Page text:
Spain - Toledo

by Kimp 30. June 2013 02:23
Toledo sits on top of a hill and was the Medieval Capital of Spain. The hill is surrounded on three sides by the Tajo river. In early times it was Roman. When Rome fell, Spain separated from Rome, but was able maintain Roman culture. That period was called Visigothic. That ended in 711 when Moor's attacked from Africa and took control of Spain.



In 932 Toledo was captured by Abd-ar-Rahman III who enforced freedom of Religion. That's when Jewish people started immigrating there. For a time, Jewish, Christian and Muslim all lived and practiced their own religions in Toledo. The Jewish people stayed until after WWII, when they started migrating to the United States. [More]

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Spain - Madrid

by Kimp 21. June 2013 23:40


Madrid History:

Madrid wasn't always the capital of Spain. Toledo was. In the 9th century, the Muslims built a fortress at Madrid (which means three rivers), to protect Toledo from attack by the Christians. The Christians were able to conquer it in 1085 and in 1561 it became the Capital of Spain, mostly because Toledo is on the top of a hill and could not be expanded. In 1806 France and Spain were allies against the United Kingdom after the UK wiped out the Spanish Navy. Spain was unable to convince Portugal to take their side in the matter, so they invited French troops to enter their country to attack Portugal. The Spanish people were upset that French troops were allowed to enter and revolted against the king. Napoleon sized that opportunity to capture the Spanish kingdom for himself. However there was a large resistance to this amongst the Spanish population and eventually the resistance teamed up with Portugal and the UK to retake the throne in 1813. [More]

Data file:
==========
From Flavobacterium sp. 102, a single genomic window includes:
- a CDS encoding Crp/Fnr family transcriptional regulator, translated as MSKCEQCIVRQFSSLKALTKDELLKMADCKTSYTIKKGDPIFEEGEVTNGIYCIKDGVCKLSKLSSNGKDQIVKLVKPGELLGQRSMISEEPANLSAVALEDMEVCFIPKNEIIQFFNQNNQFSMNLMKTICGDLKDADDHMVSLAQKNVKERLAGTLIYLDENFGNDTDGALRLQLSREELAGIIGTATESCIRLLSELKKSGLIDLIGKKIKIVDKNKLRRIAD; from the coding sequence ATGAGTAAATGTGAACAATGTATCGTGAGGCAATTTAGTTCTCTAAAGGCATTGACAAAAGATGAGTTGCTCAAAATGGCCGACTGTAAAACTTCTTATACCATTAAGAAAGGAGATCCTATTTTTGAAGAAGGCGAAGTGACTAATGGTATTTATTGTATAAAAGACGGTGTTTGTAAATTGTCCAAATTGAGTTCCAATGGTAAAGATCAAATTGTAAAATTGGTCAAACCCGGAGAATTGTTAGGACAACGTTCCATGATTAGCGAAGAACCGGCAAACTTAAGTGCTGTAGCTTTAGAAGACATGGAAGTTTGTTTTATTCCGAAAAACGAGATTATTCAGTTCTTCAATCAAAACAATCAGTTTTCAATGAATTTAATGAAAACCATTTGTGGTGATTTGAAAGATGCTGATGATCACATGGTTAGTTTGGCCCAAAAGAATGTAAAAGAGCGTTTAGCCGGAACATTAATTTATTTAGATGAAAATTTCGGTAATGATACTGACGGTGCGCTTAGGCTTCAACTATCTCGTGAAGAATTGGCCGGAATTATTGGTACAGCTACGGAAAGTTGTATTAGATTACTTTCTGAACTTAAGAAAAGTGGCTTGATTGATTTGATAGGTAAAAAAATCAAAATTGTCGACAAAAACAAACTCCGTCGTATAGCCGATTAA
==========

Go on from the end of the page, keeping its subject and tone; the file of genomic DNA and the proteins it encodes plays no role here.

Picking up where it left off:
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Illinois - Chicago

by Kimp 6. June 2013 22:47
Chicago has an interesting history. It started from very humble beginnings. Illinois decided to build a canal to connect the Chicago river with the Mississippi and land speculator's started buying up lots of land, expecting Chicago to become a major transportation hub, which it did. First via river barge, then via railroad. Big job market brought in lots of immigrants and Chicago has grow exponentially every since. Lots of growth and immigration meant it was easy for organized crime to move in. From several stories, that I was told be locals. It appears that their are still struggles within the city. The most prevalent seemed to center around politicians ,who appear (to the layman), to often put unqualified people in important money controlling positions. [More]

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Missouri - Hannibal

by Kimp 4. June 2013 22:10
Hannibal Missouri is on the Mississippi river and was the boyhood home of Samuel Clemons (Mark Twain). Today, it's still very similar to they way it looked when he was living there. [More]

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Missouri - St Louis

by Kimp 3. June 2013 04:41
St Louis was already a good sized city before President Jefferson acquired it from the French, but now it has a huge and very close knit Italian sector that is so big, it's just called the hill. It's an awesome place to visit.

The blues made their way up the Mississippi from New Orleans into St. Louis. When they got there, they found a much more upbeat and cheerful sound. It's a blues twist to ragtime and usually has a really nice dance beat to it. Very popular in the 1930's with musicians such as Louis Armstrong and Glenn Miller. You can still hear it all over the city. [More]

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Missouri - Branson

by Kimp 1. June 2013 02:27